Fulham show ‘clear identity’ against inconspicuous WBA

Date published: Monday 2nd November 2020 7:44

“(In terms of) the positives, I see a clear identity about my team,” Scott Parker said after the 1-1 draw with Sheffield United. “I think the first six games, there’s been a lot of bright things, there’s been a lot of good things, a lot of things that I’ve been really impressed with.”

The party line was the same a week later. “I constantly see improvements,” Parker parroted. “There were a lot of good things against Crystal Palace that I see and that I have seen in games, some real positives.”

“Scoring first is key,” Parker added. Fulham did just that on Monday, the “identity” was clear and the “real positives” – this time – resulted in a crucial 2-0 win. It wasn’t quite the error-free football Parker has been prescribing – they were playing a Championship-standard team unable to punish mistakes they did make – but it was a win to take the sting out of Premier League life.

Fulham scored two very good goals. The first: a flowing team move through the pitch featuring a lovely clipped cross from Antonee Robinson, a smart cushioned header from Aleksandar Mitrovic, finished off by Bobby Decordova-Reid. The second: A stunning strike from 20 yards from Ola Aina after further link-up between Decordova-Reid and Mitrovic.

They were goals that illustrated the “identity” Parker refers to. Energy and quality in wide areas, improved through the acquisitions of Aina, Robinson and Kenny Tete – who has impressed since his move from Lyon but missed out through injury – providing enough for their Premier League quality striker to score the goals to keep them up, or – on this occasion – the touches of class to set up his teammates.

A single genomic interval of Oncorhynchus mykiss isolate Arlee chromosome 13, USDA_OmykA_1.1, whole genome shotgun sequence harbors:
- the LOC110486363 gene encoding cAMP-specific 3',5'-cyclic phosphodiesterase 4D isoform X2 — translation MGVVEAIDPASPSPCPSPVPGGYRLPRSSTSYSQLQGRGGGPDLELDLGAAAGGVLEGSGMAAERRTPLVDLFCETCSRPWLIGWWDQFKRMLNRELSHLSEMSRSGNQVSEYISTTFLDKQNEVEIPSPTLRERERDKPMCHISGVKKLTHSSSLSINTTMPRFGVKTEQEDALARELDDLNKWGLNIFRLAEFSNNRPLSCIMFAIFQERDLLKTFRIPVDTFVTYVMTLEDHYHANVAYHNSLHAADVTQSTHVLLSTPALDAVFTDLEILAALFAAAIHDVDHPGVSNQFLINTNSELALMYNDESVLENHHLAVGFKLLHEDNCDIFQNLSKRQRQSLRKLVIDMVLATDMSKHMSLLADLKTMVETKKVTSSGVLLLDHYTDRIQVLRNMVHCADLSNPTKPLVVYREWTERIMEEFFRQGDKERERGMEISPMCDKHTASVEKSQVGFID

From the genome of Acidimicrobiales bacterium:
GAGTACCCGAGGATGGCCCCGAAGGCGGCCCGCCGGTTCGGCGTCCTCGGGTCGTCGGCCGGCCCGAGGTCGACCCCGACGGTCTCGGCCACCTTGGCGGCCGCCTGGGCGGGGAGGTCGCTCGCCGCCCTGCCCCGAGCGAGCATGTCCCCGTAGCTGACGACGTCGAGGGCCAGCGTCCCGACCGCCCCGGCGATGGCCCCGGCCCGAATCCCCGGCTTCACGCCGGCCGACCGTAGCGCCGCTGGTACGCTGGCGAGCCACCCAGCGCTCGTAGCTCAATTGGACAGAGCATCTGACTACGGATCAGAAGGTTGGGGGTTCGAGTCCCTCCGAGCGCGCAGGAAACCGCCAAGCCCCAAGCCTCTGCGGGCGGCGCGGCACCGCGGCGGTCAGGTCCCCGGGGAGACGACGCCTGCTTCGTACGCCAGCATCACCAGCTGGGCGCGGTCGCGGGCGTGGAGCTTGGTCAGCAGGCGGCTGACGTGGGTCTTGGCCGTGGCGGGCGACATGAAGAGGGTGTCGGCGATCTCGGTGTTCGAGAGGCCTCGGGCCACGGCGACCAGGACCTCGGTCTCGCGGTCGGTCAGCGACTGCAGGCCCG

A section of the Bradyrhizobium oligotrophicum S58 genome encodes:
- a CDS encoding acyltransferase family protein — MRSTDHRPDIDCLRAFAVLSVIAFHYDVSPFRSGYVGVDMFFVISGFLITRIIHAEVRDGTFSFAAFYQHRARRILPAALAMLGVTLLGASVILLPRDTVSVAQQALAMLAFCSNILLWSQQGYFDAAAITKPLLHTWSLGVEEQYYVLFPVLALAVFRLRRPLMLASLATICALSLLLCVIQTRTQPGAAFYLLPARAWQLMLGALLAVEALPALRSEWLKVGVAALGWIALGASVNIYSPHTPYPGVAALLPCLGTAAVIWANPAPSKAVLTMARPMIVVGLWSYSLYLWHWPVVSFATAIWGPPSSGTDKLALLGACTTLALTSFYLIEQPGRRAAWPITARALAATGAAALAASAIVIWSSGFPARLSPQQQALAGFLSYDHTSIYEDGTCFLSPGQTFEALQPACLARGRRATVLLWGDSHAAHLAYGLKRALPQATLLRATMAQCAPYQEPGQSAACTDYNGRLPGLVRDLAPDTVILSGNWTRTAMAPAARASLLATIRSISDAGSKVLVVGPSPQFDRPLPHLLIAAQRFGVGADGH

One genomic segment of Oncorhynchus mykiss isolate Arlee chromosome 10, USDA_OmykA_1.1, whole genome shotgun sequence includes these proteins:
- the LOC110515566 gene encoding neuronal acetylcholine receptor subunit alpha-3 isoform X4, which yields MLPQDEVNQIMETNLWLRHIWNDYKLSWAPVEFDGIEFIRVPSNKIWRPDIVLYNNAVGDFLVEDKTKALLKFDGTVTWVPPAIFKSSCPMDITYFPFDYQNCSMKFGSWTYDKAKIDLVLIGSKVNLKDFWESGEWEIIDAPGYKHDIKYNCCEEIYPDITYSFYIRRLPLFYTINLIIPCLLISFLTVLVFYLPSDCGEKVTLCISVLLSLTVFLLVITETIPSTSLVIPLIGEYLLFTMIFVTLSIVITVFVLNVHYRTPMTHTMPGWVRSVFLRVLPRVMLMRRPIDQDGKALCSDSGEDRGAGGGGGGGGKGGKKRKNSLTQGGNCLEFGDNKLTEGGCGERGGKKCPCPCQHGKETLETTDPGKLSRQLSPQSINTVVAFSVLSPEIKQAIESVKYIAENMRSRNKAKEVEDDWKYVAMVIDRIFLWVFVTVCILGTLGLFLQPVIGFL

Fulham’s defence too, looks a lot better. Loan signing Joachim Andersen was solid on debut: progressive in his passing; calm in possession. Alongside former Man City man Tosin Adarabioyo they limited West Brom to very little.

That said, they weren’t tested. The Baggies’ style and game plan is comparably inconspicuous. Their two true creative talents – Matheus Pereira and Grady Diangana – were atypically lax in possession and worryingly uninterested out of it. Karlan Grant got very little service and lost the ball when he did. Jake Livermore looks as cumbersome and sterile as when West Brom were last relegated from the Premier League.

Parker described this game as “massive” for Fulham, aware that defeat would be a crushing psychological blow. Lose to West Brom at home and talk of lowest points totals and Premier League unworthiness would have been rife.

This win by no means puts Fulham doubts aside. There were occasions when sloppiness and dawdling on the ball could and probably would have been punished by a superior team. And because it was only West Brom – a particularly poor iteration at that – on the surface this could be little more than one piece of relegation fodder slightly bettering another.

But Fulham weren’t slightly better: the gulf was akin to a mid-table side against one at rock bottom. And although that says more about how bad West Brom were than whether or not Parker’s side can climb that high (they almost certainly can’t), it was an assured performance to build on. One in which their identity was clear to us as well as the manager.

 

Will Ford is on Twitter

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